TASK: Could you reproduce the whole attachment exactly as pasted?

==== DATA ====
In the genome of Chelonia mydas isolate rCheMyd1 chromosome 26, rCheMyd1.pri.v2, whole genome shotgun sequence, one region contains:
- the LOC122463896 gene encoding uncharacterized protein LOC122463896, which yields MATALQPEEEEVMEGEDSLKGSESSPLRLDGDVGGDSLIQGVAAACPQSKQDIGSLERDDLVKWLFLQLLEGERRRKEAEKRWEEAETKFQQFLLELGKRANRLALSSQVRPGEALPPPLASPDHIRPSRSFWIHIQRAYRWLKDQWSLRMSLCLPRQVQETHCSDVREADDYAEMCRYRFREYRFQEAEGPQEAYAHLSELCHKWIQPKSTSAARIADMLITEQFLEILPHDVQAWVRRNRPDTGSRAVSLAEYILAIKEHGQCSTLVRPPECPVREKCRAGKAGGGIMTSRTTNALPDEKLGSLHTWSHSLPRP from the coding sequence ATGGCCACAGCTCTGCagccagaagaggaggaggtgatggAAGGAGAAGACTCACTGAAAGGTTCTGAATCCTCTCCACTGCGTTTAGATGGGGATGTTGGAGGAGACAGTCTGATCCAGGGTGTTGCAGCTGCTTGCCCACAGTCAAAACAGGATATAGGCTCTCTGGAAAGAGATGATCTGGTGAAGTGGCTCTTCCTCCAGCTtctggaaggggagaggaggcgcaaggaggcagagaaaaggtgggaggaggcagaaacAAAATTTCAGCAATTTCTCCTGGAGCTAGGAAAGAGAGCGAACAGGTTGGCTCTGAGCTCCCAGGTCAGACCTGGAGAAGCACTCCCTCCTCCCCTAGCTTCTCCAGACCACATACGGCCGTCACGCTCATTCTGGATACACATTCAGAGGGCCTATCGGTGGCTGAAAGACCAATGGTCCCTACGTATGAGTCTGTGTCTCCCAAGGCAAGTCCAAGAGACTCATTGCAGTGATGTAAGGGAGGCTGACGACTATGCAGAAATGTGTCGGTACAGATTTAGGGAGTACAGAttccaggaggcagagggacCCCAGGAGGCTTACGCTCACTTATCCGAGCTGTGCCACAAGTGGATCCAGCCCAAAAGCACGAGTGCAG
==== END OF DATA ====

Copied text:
In the genome of Chelonia mydas isolate rCheMyd1 chromosome 26, rCheMyd1.pri.v2, whole genome shotgun sequence, one region contains:
- the LOC122463896 gene encoding uncharacterized protein LOC122463896, which yields MATALQPEEEEVMEGEDSLKGSESSPLRLDGDVGGDSLIQGVAAACPQSKQDIGSLERDDLVKWLFLQLLEGERRRKEAEKRWEEAETKFQQFLLELGKRANRLALSSQVRPGEALPPPLASPDHIRPSRSFWIHIQRAYRWLKDQWSLRMSLCLPRQVQETHCSDVREADDYAEMCRYRFREYRFQEAEGPQEAYAHLSELCHKWIQPKSTSAARIADMLITEQFLEILPHDVQAWVRRNRPDTGSRAVSLAEYILAIKEHGQCSTLVRPPECPVREKCRAGKAGGGIMTSRTTNALPDEKLGSLHTWSHSLPRP from the coding sequence ATGGCCACAGCTCTGCagccagaagaggaggaggtgatggAAGGAGAAGACTCACTGAAAGGTTCTGAATCCTCTCCACTGCGTTTAGATGGGGATGTTGGAGGAGACAGTCTGATCCAGGGTGTTGCAGCTGCTTGCCCACAGTCAAAACAGGATATAGGCTCTCTGGAAAGAGATGATCTGGTGAAGTGGCTCTTCCTCCAGCTtctggaaggggagaggaggcgcaaggaggcagagaaaaggtgggaggaggcagaaacAAAATTTCAGCAATTTCTCCTGGAGCTAGGAAAGAGAGCGAACAGGTTGGCTCTGAGCTCCCAGGTCAGACCTGGAGAAGCACTCCCTCCTCCCCTAGCTTCTCCAGACCACATACGGCCGTCACGCTCATTCTGGATACACATTCAGAGGGCCTATCGGTGGCTGAAAGACCAATGGTCCCTACGTATGAGTCTGTGTCTCCCAAGGCAAGTCCAAGAGACTCATTGCAGTGATGTAAGGGAGGCTGACGACTATGCAGAAATGTGTCGGTACAGATTTAGGGAGTACAGAttccaggaggcagagggacCCCAGGAGGCTTACGCTCACTTATCCGAGCTGTGCCACAAGTGGATCCAGCCCAAAAGCACGAGTGCAG